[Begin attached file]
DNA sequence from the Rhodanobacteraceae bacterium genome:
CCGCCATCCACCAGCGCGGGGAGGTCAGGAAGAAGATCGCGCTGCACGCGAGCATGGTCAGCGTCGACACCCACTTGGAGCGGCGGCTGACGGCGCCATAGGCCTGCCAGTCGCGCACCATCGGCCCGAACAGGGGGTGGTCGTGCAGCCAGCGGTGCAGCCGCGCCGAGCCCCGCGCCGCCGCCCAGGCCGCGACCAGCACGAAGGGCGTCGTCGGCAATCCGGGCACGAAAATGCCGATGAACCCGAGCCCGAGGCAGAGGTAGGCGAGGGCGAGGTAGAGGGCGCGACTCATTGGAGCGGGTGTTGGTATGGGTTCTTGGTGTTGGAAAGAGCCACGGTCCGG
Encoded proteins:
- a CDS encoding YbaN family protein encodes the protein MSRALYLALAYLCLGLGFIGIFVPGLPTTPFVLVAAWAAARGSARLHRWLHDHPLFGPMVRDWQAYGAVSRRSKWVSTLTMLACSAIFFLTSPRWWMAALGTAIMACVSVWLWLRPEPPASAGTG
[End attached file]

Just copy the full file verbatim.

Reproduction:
DNA sequence from the Rhodanobacteraceae bacterium genome:
CCGCCATCCACCAGCGCGGGGAGGTCAGGAAGAAGATCGCGCTGCACGCGAGCATGGTCAGCGTCGACACCCACTTGGAGCGGCGGCTGACGGCGCCATAGGCCTGCCAGTCGCGCACCATCGGCCCGAACAGGGGGTGGTCGTGCAGCCAGCGGTGCAGCCGCGCCGAGCCCCGCGCCGCCGCCCAGGCCGCGACCAGCACGAAGGGCGTCGTCGGCAATCCGGGCACGAAAATGCCGATGAACCCGAGCCCGAGGCAGAGGTAGGCGAGGGCGAGGTAGAGGGCGCGACTCATTGGAGCGGGTGTTGGTATGGGTTCTTGGTGTTGGAAAGAGCCACGGTCCGG
Encoded proteins:
- a CDS encoding YbaN family protein encodes the protein MSRALYLALAYLCLGLGFIGIFVPGLPTTPFVLVAAWAAARGSARLHRWLHDHPLFGPMVRDWQAYGAVSRRSKWVSTLTMLACSAIFFLTSPRWWMAALGTAIMACVSVWLWLRPEPPASAGTG